Tuesday, January 29, 2013

Testing Threads, Part 2

See my previous post for the background to the test results below.

When all threads were applied to the three fabrics, I had 63 separate samples.


The Kreinik silk (light blue) and Trebizond silk (gold) were the hardest to work with. I had to use incredibly short lengths to keep the twist, which, on a full size piece, means more stopping and starting. I did not wax the threads, but I now know probably should have tried that (thank you Crystal).

The Kreinik silk was very delicate, but also wonderfully soft. This was my least favorite in comparison to the others, but some of that was because I had to change a lot of my stitching habits quickly to keep from destroying the thread! It worked best overall on the cotton canvas, particularly the brick stitch. It also produced a nice bit of long-arm cross stitch on the 32-count, but some of the trick was to loosen the twist a bit so that it created a more subtle braid.

The Trebizond silk was much better at keeping the twist on the worked stitches, but about 2" at the end had unraveled as I stitched. It also did well on the canvas, but seemed to be best suited to the stem stitch across all three fabrics. A full-sized piece with this shiny thread would be quite beautiful, and I doubt a lack of metallic threads would even be noticed!

The navy blue Grandeur silk was the most like the pearl cotton in terms of the working process, but I still needed to use shorter pieces than I would with cotton to keep it smooth. It held the twist with no problem, but it was just as sensitive to the act if being drawn through the fabric as the Kreinik and Trebizond silks. Overall, I loved using this thread, and I found it to be the best choice of the bunch for making the transition from cotton to silk. It worked well for all stitches on all three fabrics, but how it looked in long-arm cross stitch was especially nice, particularly on the 32-count.

The Impressions 50/50 (gray) is to die for in texture. It is smooth and soft- the best qualities of silk and wool respectively. I had high hopes for it, since it is also very similar to the pearl cotton. The gauge is smaller, however- more like a #8 pearl cotton than #5. Similar to the Grandeur, it held the twist well. Its smaller gauge made it seem finer than the others, particularly on all three samples of split stitch. It did well on the canvas, but worked brick stitch better than the others on the 32-count (once again owing to its size).

When I got to the Bella Lusso (light pink) wool, I did go through a learning process about using crewel wool. The thread is incredibly soft and fluffy to hold, and the results were unbelievably delicate in look. I was concerned that the wool would fuzz up as I worked it, but that wasn't a problem. The best sample was the double strand split stitch on the 28-count linen, but the long-arm cross stitch done with a single strand on a 3x3 grid (instead of 4x4 like the others) was also nice on all three fabrics. The clean look of the brick stitch with a double strand on the canvas was a nice surprise.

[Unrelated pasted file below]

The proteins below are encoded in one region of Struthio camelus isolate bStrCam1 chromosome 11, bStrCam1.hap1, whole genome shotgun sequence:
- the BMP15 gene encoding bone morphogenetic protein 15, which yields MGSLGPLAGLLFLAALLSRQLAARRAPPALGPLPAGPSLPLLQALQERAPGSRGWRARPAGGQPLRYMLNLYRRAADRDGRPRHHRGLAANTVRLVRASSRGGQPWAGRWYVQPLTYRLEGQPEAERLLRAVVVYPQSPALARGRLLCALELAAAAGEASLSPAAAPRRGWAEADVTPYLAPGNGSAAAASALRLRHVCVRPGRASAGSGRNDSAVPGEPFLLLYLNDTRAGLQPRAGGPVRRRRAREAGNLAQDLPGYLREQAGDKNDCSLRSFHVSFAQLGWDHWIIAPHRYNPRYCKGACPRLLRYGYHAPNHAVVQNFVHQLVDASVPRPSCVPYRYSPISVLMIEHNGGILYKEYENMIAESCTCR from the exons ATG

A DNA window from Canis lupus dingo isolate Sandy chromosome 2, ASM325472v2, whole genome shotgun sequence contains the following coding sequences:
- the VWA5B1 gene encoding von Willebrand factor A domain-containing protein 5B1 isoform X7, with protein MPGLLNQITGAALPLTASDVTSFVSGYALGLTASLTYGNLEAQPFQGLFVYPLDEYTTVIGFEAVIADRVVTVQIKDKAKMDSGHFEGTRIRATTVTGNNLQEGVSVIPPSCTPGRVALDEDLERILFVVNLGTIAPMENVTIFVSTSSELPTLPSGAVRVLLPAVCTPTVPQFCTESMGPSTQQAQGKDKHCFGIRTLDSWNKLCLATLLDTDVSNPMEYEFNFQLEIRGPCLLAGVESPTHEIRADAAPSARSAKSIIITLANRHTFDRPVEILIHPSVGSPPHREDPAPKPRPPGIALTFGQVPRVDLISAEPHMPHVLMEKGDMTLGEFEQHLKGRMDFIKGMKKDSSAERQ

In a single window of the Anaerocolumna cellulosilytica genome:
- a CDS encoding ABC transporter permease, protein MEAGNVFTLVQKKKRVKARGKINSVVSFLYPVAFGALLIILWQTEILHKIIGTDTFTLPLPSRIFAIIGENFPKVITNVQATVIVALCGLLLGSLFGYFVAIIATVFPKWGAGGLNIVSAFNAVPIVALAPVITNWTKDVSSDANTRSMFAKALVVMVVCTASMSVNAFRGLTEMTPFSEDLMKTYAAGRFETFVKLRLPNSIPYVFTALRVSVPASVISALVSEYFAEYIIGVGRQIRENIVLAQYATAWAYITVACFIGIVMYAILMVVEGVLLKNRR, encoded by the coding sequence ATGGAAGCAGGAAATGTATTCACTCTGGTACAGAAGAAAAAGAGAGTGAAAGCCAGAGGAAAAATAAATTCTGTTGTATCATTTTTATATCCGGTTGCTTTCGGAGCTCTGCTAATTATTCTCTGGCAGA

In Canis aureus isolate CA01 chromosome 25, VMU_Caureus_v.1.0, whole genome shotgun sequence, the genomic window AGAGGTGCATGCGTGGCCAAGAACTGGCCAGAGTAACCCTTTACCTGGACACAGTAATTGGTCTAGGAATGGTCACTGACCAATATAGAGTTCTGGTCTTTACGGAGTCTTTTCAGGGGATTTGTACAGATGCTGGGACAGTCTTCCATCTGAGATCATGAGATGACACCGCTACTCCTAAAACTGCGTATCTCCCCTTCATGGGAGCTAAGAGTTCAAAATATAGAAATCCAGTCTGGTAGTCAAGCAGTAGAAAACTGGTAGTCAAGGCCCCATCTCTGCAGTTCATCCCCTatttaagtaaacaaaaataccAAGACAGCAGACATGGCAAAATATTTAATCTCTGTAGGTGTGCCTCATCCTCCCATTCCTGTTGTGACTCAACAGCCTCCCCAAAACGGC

The Medici wool (rose pink) was slightly rougher in feel than the Bella Lusso, and could be described as hairy. Since I'd figured out that a double strand was the better way to use the crewel wool, I did not bother trying any single strand samples. It worked well for all the samples, but had a more pronounced hairiness even after being used. The long-arm cross stitch stood out on all three panels.

The other result of the test showed that the stiffer ground of the cotton canvas performed well for all thread samples and all stitch types. While this is somewhat disappointing, since it is a modern ground material, it's also nice to know that my stash of it won't go to waste! It would make a very good ground for a large bag. However, since the point of all this was to locate a thread and ground combination as my first foray into more authentic materials, I'll save the canvas for a future project. I included it basically because I had it, and I didn't know if it would be good for anything.

After several minutes of staring at each sample, I finally decided that the Rainbow Gallery Grandeur Silk in long-arm cross stitch on the 32-count ground was the best of the bunch. It was followed quite closely by the DMC Medici wool in long-arm cross stitch on the 28-count linen.


So I need to now take some time to research long-arm cross stitch to discover the possibilities for something appropriately 15th century. I have already come across a few, but if you have any links you can share in the comments, I'd love to see what you've found.

1 comment:

  1. The silk I use is similar to the soie de alger you can get at Hedgehog Handworks http://www.hedgehoghandworks.com/catalog/fibers_silk.php, except I can get mine locally.

    I believe Assisi patterns were often long arm cross stitch, so check into that.

    Good luck and happy stitching!!

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